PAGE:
Education, Democracy & the Public Square

Dear Faculty and Staff:

Yesterday, the State of Georgia performed an important symbolic and executive function inaugurating Mr. Brian Kemp, former Secretary of State, as the new Governor of the State.  Amidst this week’s inaugural fanfare and the beginning of the 155th Georgia General Assembly, Governor Kemp’s inauguration reminds us, and encapsulates, our democratic lifestyle in the state, the US and the Western World.  It is a great thing our leaders are chosen, in Lincoln’s eloquent words, by the people, of the people, for the people.

The political process throws up a lot of heat and emotion, some of which is valuable but much of which is simply noise.  Democracy also works imperfectly, with mistakes and omissions all too common, and it is our task as citizens and educators continually to work to improve the why and the how of democracy.  The alternative is unthinkable and, as Winston Churchill once quipped, “democracy is the worst form of Government except all those other forms that have been tried from time to time”.  We can indeed be thankful we live in a democracy and to have the freedom to be participants in that process.  The public square is indeed a cherished and essential location for our shared humanity.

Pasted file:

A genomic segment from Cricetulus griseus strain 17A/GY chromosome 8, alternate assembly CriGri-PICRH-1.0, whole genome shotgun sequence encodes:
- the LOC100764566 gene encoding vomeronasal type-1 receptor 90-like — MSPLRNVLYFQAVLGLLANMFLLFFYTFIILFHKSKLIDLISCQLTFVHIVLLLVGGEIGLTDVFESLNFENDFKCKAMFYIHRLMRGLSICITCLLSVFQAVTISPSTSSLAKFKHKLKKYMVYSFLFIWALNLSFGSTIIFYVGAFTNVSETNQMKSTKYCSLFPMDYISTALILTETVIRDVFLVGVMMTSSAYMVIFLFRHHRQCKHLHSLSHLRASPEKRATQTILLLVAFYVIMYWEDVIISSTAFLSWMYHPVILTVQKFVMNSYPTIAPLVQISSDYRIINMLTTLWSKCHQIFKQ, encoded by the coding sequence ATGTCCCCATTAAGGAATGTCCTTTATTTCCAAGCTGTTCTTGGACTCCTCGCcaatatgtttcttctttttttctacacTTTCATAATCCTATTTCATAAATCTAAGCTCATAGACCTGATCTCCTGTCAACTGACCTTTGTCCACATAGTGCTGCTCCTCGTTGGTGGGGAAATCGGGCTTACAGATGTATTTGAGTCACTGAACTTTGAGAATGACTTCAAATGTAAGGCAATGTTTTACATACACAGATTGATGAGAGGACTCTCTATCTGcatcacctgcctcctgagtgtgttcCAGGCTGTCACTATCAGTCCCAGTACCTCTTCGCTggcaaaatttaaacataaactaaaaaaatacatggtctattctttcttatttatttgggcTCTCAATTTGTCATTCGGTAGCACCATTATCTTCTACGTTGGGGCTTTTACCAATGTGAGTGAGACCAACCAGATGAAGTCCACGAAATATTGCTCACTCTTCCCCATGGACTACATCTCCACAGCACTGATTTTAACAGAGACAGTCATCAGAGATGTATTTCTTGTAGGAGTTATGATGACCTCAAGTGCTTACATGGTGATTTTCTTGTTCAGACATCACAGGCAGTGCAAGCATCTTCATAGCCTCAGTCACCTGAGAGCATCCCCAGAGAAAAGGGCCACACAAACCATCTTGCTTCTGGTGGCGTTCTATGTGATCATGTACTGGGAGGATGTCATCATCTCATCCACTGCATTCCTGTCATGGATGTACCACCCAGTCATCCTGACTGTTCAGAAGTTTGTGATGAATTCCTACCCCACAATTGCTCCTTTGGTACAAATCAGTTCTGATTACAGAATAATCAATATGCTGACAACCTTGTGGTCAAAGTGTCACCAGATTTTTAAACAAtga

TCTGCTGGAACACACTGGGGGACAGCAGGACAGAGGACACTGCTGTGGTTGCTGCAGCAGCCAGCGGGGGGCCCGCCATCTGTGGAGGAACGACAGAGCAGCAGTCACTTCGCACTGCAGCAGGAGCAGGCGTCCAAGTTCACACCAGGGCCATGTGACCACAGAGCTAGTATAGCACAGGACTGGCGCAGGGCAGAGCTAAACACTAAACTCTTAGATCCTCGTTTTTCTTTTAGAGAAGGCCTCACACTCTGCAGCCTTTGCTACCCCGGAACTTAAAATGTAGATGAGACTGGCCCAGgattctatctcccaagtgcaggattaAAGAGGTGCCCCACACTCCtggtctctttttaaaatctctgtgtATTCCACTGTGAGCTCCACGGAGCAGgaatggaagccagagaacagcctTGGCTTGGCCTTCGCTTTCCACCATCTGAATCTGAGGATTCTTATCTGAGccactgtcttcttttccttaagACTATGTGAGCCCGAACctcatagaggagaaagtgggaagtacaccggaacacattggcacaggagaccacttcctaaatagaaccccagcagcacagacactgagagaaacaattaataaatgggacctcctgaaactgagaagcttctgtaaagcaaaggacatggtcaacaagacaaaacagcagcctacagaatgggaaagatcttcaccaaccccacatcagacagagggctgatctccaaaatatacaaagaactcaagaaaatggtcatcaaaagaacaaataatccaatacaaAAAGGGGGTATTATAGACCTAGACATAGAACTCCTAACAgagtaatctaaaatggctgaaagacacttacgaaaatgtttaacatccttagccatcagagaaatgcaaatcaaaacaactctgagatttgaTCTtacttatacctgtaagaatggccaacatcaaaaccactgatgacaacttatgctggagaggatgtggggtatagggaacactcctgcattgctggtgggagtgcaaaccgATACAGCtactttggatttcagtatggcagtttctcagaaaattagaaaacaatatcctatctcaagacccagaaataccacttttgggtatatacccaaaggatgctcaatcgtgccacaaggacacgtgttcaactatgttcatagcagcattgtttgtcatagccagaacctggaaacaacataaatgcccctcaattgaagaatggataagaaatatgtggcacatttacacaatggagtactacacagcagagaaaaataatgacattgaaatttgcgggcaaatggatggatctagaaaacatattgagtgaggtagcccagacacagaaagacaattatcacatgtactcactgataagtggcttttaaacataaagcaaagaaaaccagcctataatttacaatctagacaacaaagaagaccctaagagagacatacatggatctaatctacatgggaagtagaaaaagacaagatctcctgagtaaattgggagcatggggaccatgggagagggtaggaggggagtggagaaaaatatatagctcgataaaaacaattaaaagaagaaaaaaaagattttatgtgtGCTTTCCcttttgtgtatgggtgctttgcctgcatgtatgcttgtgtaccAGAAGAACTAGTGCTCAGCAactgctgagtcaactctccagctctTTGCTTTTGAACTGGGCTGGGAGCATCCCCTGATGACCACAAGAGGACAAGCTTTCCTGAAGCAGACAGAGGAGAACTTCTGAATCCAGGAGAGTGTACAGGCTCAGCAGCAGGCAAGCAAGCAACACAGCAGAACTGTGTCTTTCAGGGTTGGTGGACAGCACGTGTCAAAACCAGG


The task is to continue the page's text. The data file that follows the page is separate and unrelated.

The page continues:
As a public institution of higher learning, Middle Georgia State University must fulfill its mission of educating students to gain qualifications and to participate in the improvement of democracy.  Citizenship and its responsibilities are priceless and we must ensure that we strengthen the Common Good but advancing our students’ engagement with democracy and the communities that democracy serves.  Our students must be confident and competent in the public square.  This link between education and democracy was wonderfully articulated by the great American philosopher John Dewey, who understood one hundred years ago that the young Republic must continue to “re-invent” itself and to cherish its core principles for each new generation, precisely through the work of public education.

In yesterday’s transition of Gubernatorial authority and the Deals’ leaving the Governor’s Mansion, we can be grateful to Governor and Mrs. Deal for their similar understanding and commitment to public education from the PreK-12 and Post-Secondary levels.  The Deal legacy surely has helped the people of Georgia appreciate not only the economic benefits of education, but its intrinsic fundamental role in sustaining the democratic public good in the State of Georgia.  They have indeed earned the appreciation of the educational community.

As our first full week of classes moves forward, many of our students would not be have likely paid much attention to the inauguration of Governor Kemp, focusing on starting their classes well.  But in that act of starting class and resuming their learning, our students are indeed building a brighter future for Georgia and ensuring that the beacon of democracy continues to shine through the sunny and stormy days that will surely face us and the people of Georgia.

Best wishes for this new semester with our students!